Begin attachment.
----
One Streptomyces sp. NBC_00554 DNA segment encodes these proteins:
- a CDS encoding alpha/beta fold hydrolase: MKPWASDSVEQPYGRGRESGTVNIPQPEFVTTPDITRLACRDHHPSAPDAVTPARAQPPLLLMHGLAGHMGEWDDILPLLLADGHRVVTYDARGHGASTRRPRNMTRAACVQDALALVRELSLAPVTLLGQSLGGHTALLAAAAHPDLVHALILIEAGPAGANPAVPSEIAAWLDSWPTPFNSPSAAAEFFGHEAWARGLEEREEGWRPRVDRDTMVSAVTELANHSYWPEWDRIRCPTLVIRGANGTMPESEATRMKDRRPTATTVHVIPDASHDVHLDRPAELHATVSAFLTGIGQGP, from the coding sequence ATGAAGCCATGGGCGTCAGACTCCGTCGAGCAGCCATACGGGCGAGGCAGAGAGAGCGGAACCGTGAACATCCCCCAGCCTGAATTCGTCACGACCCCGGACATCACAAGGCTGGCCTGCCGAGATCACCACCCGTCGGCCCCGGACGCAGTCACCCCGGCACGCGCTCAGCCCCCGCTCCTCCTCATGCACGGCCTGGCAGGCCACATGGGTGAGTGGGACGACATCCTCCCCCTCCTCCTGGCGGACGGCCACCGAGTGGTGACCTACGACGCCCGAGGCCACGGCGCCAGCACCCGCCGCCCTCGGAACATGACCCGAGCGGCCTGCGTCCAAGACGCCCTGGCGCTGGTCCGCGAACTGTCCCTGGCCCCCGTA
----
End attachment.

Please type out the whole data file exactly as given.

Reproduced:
One Streptomyces sp. NBC_00554 DNA segment encodes these proteins:
- a CDS encoding alpha/beta fold hydrolase: MKPWASDSVEQPYGRGRESGTVNIPQPEFVTTPDITRLACRDHHPSAPDAVTPARAQPPLLLMHGLAGHMGEWDDILPLLLADGHRVVTYDARGHGASTRRPRNMTRAACVQDALALVRELSLAPVTLLGQSLGGHTALLAAAAHPDLVHALILIEAGPAGANPAVPSEIAAWLDSWPTPFNSPSAAAEFFGHEAWARGLEEREEGWRPRVDRDTMVSAVTELANHSYWPEWDRIRCPTLVIRGANGTMPESEATRMKDRRPTATTVHVIPDASHDVHLDRPAELHATVSAFLTGIGQGP, from the coding sequence ATGAAGCCATGGGCGTCAGACTCCGTCGAGCAGCCATACGGGCGAGGCAGAGAGAGCGGAACCGTGAACATCCCCCAGCCTGAATTCGTCACGACCCCGGACATCACAAGGCTGGCCTGCCGAGATCACCACCCGTCGGCCCCGGACGCAGTCACCCCGGCACGCGCTCAGCCCCCGCTCCTCCTCATGCACGGCCTGGCAGGCCACATGGGTGAGTGGGACGACATCCTCCCCCTCCTCCTGGCGGACGGCCACCGAGTGGTGACCTACGACGCCCGAGGCCACGGCGCCAGCACCCGCCGCCCTCGGAACATGACCCGAGCGGCCTGCGTCCAAGACGCCCTGGCGCTGGTCCGCGAACTGTCCCTGGCCCCCGTA